A cooling system exists to remove heat from a process. This process may be a physical, chemical, or mechanical process. Heat is picked up by a recirculated fluid from a heat exchanger. A heat exchanger, shown in Figure 1, is a device in which the recirculated water is separated from the hot process fluid by a thin heat- conducting surface. Heat moves from the hot process fluid through the exchanger surface raising the temperature of the cooling water. From the heat exchanger the hot cooling water goes to the top of the cooling tower, shown in Figure 2, it is sprayed over the fill and slowly falls to the sump. The fan at the top of the tower induces a draft, which causes water evaporation and cooling. From the sump cool water is pumped back to the heat exchanger.
Due to high temperatures and permanent scrubbing of nutrients, cooling towers shape a perfect environment in which microorganisms can thrive. The circumstances in cooling towers are ideal for the growth of Legionella bacteria. Controlling and preventing the growth of microorganisms in a cooling tower system is extremely important for health reasons and required to keep the system running under optimal operating conditions. The presence of the microorganisms may cause the system to breakdown, decrease the efficiency of the heat transfer and hence need to be replaced more rapidly.
For total cooling tower treatment, a variety of chemicals is available which are typically applied as a cocktail. These chemicals have specific characteristics that individually address respective chemical and microbiological needs in the water circuit of the cooling tower. Most commonly used chemicals in the cocktail are scale and corrosion inhibitors, biocides, algaecides, slimicides, bio-dispersants and pH regulators. The most ideal solution would be to employ a biocide that incorporates all these chemicals in one product for cooling water treatment. Typically oxidizing biocides such as chlorine and bromine or non-oxidizing compounds like glutaraldehydes have been used to treat cooling tower water. Unfortunately, these chemicals are highly reactive with other chemicals and organics present in the water. Once these reactions take place, these biocides lose much of their ability to eliminate the microorganisms present.
• Buildup of odor episodes and slimes caused by an increased microorganism population;
• Loss of heat transfer, due to the low thermal conductivity of the biofilm and inorganic deposition;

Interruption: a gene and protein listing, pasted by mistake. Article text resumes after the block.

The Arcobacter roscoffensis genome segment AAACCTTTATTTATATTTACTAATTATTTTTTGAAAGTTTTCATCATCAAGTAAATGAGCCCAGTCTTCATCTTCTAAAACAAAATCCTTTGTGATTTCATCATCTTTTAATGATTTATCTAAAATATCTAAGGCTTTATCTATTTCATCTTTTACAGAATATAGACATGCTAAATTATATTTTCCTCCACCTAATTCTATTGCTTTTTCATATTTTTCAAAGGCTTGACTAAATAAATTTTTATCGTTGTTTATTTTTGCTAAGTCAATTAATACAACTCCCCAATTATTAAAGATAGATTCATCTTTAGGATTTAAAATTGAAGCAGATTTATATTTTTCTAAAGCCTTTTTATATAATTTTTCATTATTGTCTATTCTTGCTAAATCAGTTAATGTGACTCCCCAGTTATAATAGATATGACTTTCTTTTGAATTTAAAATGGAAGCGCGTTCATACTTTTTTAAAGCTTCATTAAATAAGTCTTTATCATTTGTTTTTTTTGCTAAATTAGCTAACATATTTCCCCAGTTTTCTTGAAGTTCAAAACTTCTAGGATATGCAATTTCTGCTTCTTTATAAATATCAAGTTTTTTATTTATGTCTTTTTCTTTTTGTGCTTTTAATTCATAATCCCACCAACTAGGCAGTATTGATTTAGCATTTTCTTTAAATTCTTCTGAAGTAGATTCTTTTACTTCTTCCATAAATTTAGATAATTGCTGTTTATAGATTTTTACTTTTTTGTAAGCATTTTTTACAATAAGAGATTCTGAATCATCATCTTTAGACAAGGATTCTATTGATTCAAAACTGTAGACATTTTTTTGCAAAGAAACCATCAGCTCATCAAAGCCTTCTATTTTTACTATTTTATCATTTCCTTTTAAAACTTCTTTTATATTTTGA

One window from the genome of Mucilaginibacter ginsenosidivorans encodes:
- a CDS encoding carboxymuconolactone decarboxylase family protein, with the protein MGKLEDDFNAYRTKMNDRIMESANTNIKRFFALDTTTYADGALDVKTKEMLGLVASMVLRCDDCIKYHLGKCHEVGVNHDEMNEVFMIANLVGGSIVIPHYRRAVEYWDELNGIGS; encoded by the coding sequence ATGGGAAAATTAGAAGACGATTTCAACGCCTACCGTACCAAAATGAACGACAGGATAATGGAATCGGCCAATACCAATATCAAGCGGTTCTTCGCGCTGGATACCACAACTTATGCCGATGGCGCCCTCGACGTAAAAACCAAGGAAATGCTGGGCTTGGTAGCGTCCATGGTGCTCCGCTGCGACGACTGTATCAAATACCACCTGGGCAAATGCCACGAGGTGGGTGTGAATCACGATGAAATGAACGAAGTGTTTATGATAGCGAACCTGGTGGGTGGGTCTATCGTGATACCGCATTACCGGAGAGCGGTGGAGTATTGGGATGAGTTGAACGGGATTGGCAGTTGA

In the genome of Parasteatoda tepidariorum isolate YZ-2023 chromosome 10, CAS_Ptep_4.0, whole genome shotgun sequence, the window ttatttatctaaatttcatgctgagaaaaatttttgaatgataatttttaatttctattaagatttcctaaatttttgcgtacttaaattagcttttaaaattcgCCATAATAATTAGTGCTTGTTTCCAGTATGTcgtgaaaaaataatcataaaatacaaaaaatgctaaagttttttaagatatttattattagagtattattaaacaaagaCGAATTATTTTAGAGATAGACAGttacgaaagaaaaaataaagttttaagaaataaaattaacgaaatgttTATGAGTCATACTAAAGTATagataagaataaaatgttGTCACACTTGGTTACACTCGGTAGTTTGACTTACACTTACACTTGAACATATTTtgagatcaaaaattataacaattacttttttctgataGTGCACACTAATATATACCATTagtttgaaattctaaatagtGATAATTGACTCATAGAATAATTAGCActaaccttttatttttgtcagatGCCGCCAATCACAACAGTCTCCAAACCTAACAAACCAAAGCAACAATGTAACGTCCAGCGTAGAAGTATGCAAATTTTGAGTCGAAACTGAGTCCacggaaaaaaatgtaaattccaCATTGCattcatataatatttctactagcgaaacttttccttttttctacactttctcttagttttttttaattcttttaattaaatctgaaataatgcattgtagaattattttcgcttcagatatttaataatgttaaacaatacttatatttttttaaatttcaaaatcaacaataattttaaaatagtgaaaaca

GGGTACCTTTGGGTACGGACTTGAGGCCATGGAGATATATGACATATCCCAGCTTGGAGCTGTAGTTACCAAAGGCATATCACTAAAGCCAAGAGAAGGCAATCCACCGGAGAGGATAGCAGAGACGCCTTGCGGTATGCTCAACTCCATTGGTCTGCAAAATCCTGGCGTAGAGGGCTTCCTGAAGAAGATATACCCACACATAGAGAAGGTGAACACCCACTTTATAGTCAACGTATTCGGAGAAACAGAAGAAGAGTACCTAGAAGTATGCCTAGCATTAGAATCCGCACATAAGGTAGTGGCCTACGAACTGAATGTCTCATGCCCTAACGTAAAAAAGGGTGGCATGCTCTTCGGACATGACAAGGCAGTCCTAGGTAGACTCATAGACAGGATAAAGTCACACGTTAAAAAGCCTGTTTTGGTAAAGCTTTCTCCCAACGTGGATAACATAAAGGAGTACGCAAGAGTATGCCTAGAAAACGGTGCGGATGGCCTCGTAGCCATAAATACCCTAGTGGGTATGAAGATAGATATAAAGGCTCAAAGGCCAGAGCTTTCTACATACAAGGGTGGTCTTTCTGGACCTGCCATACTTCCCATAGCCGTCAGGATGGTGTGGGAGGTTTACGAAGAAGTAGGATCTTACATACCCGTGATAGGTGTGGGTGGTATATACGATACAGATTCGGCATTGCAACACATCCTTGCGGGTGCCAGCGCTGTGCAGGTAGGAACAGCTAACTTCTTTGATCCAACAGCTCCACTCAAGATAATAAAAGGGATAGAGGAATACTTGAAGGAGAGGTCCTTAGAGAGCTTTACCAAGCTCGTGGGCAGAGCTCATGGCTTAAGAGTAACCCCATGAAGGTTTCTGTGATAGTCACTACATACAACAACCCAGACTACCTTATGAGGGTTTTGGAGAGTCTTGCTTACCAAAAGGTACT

• Increased corrosion rates, due to electrochemical cell formation in the biofilm and blocking of contact of any corrosion inhibitor with the metal;
• Increased pumping energy required to circulate the cooling water in the presence of a biofilm which has a high friction factor;
• Lack of microbiological control the water circuit may impose unacceptable health risks, such as the formation of Legionella species, which in turn may lead to an outbreak of Legion- naires’ disease, a frequently fatal form of pneumonia.
Contrary to chlorine, chlorine dioxide is very non-reactive to other items found in the water and fully retains its biocidal efficacy. Likewise it is also a superior biocide for removing the biological film layers, “slime layers” found within the cooling tower system. It is the formation of theses biological film layers that lead to the most predominant challenges that all cooling towers face.
Corrosion takes place beneath the biofilm layer. Anaerobes are a type of bacteria that exists and rapidly grows in an environment without the presence of oxygen. Underneath the biofilm layer such an environment exists, and these anaerobes secrete acidic by-products which corrode the metal and cause pitting. Once the pitting process has begun it is very hard to stop because of the layer of protection that is provided by the biofilm layer.
Scaling and Deposits
The growth of the microbiological organisms can lead to a mineral scale formation with the towers. All scaling begins at a site where nucleation can occur. The biofilm later provides such a site, and its existence can lead to large scaling problems in a tower.